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Cyprus property tax increase heading for the bin

The Cyprus government’s plans to raise an additional 80 to 100 million Euros in taxes from property owners in efforts to combat the recession may be rejected along with a proposed bill that would increase corporate tax by 1 percent.

The Cyprus Finance Minister, Mr Charilaos Stavrakis

The Cyprus Finance Minister, Mr Charilaos Stavrakis

GOVERNMENT bills to increase corporate and Immovable Property Tax seem to be veering towards rejection, with most parties expressing their opposition.

The two bills will be submitted to this week’s plenary session for approval, with DIKO and EDEK firmly against, AKEL in favour, and DISY and the Green Party saying they will offer their final stance on Thursday. But the two latter have expressed their doubts and said they are most likely going to reject them.

The two bills were drawn up as part of the government’s efforts to improve public finances and reduce the state deficit. The government proposes a one per cent increase in corporate tax – taking it from 10 per cent to 11 per cent – and a fractional increase in Immovable Property Tax.

Those objecting claim an increase in corporate tax would hit the small businesses and deter foreign investors, while an increase in Immovable Property Tax would have more dire effects on law-abiding land owners than the wealthy.

But the government – and ruling AKEL – maintain that increasing corporate tax would increase state revenue significantly, by taking from the big business moguls and ensuring they too are contributing their fair share to helping the country emerge from the crisis.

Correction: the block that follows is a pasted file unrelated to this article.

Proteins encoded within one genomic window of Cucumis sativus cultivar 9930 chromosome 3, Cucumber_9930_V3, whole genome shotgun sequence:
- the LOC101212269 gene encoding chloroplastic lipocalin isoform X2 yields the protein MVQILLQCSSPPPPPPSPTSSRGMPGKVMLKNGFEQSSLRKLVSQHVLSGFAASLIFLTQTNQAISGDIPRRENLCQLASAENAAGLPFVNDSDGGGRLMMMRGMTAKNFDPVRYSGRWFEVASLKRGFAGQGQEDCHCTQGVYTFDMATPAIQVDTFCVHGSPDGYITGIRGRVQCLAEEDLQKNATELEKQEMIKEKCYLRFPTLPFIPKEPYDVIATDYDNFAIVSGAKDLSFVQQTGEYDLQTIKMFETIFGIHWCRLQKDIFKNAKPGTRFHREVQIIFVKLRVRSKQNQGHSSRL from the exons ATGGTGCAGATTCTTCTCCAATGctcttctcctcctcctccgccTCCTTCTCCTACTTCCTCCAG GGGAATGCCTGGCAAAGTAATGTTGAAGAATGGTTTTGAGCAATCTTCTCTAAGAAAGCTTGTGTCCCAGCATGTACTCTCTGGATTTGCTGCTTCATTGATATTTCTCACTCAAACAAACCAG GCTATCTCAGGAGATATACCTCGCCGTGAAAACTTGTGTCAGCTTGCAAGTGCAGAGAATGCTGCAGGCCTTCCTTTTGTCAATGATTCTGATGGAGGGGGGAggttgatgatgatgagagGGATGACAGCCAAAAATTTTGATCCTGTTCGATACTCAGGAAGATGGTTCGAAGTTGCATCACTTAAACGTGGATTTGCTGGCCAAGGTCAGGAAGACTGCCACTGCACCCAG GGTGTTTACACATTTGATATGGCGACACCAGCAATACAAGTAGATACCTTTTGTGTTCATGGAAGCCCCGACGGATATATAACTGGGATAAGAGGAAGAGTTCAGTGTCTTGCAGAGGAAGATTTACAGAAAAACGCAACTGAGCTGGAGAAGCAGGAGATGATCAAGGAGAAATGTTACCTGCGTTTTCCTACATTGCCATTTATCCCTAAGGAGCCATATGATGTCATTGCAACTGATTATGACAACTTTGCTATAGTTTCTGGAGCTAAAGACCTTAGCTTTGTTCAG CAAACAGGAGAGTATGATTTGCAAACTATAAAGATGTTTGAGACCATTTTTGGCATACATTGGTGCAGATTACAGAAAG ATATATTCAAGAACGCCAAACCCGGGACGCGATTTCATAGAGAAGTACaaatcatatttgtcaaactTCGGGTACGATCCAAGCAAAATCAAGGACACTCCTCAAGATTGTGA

We feel big and provocative wealth should take on its own share for the state to emerge from the crisis and we are truly saddened to see political parties identifying with the big wealth instead of making sure that everyone takes on their responsibility for the financial crisis,” said AKEL’s Stavros Evagorou yesterday.

Cyprus Mail - Plans to increase Cyprus property tax heading for the bin

Readers' comments

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  • Cyprus Geoff says:

    I wouldn’t put this man in charge of my weekly shopping list let alone in charge of the Cyprus economy.

    Does he live in the real world where people have to worry everyday about housing costs, how to pay for food, petrol and ordinary every day things?

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